Receiver Dez Bryant arrived late, and the Cowboys are expected to fine him. Irving, though, is subject to a $40,000 fine for missing the reporting date, according to the NFL’s collective bargaining agreement.
Last month, the NFL suspended Irving for the first four games for violating the league’s policy on performance-enhancing drugs. He had four sacks and four forced fumbles last season and was expected to play a big role as a pass-rusher this season.
The agent for Adam Jones said they are considering “all options” after the league suspended the Bengals cornerback for one game for violating the personal conduct penalty. Jones has three days to appeal.
“We are reviewing the ruling and assessing all options,” agent Peter Schaffer said, via Liz Mullen of the Sports Business Journal. “Any decision we make will be in the best interest of Adam, the Bengals and the NFL.”
Jones pleaded guilty to obstructing official business after a January incident in which he spat on a jailhouse nurse.
In the league’s letter to Jones, they said the “extensive video documentation of the tone, tenor and nature of your interactions with law enforcement at the site of your arrest, during transportation to the jail, and during the booking process. As you acknowledged, your post-arrest words and actions reflected poorly on you and your family, the Cincinnati Bengals football club, and the NFL. While it is our understanding that appropriate apologies have been publicly extended, they do not completely negate your behavior and admission of culpability for the underlying conduct.”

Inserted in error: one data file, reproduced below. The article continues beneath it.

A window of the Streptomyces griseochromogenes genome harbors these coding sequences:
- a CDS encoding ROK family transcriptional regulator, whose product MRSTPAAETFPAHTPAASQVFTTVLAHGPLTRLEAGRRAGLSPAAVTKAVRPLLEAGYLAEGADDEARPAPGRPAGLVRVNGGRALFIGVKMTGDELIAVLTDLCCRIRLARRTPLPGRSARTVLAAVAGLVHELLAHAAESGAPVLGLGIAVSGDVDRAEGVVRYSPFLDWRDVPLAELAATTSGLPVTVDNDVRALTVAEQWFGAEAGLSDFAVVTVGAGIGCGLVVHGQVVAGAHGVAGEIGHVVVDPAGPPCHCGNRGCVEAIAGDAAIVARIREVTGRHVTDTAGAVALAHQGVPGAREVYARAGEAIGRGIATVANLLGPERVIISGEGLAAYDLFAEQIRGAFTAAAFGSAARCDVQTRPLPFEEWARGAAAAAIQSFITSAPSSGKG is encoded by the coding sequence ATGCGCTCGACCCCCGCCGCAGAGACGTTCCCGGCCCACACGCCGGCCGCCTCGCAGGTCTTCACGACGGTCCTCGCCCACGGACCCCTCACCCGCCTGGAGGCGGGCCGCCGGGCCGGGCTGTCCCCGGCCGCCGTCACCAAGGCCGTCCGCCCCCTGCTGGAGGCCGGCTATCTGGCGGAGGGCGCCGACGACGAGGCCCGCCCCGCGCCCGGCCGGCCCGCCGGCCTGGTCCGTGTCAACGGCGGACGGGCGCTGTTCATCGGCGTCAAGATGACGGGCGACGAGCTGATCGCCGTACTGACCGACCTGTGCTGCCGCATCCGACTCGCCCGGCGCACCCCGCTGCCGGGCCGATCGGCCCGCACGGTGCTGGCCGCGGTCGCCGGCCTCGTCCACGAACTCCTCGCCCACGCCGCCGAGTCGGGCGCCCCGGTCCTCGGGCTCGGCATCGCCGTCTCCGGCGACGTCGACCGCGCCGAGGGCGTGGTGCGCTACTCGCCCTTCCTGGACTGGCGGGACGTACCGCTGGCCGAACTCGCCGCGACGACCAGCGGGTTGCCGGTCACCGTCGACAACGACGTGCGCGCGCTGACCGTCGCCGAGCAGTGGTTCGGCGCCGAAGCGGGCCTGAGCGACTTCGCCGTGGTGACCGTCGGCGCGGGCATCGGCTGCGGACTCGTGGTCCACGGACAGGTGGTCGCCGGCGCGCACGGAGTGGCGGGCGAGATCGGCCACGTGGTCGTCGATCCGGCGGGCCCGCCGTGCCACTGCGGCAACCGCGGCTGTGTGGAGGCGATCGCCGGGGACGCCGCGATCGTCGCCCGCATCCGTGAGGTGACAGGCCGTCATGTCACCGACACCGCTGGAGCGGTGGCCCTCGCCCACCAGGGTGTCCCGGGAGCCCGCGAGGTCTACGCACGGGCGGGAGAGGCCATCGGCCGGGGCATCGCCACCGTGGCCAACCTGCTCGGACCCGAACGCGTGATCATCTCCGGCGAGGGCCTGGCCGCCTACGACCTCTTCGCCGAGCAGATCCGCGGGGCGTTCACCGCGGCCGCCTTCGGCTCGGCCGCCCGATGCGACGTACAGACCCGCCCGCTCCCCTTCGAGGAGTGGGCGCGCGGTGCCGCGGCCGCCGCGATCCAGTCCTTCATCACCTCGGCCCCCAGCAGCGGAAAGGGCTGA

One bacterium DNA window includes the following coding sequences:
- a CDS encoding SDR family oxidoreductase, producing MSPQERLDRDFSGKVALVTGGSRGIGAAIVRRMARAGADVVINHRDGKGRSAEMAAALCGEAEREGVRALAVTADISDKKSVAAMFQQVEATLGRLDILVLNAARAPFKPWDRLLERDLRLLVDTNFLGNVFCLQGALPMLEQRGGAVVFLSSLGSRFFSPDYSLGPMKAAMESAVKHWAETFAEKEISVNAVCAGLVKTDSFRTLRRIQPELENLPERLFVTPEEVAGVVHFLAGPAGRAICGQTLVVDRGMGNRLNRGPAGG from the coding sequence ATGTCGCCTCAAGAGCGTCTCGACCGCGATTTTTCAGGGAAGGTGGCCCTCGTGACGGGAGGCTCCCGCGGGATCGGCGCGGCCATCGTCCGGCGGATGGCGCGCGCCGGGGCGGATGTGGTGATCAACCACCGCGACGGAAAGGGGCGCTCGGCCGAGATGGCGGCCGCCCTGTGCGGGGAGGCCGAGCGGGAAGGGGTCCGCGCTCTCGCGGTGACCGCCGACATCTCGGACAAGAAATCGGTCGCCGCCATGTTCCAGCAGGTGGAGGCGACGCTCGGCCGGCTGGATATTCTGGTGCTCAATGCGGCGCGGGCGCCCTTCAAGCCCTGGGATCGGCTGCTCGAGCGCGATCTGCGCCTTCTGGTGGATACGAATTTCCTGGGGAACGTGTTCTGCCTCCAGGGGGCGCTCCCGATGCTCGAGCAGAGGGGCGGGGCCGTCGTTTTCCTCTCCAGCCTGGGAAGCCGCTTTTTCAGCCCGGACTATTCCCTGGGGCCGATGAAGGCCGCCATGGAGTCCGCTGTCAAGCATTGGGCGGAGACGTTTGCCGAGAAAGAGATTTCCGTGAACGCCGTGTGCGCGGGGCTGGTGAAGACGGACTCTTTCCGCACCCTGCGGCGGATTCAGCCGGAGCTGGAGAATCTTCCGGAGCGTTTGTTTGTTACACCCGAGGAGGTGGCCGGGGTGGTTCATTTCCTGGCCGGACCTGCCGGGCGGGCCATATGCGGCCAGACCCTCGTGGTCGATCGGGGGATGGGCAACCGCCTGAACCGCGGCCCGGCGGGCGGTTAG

Cardinals linebacker Deone Bucannon will begin training camp on the physically unable to perform list. Coach Bruce Arians said Friday, after the team’s conditioning run, that Bucannon is the only player on PUP.
Bucannon had surgery on his right ankle in May after a lingering problem caused him to miss the final three games of last season.
The Cardinals hope Bucannon can return in time for the season opener.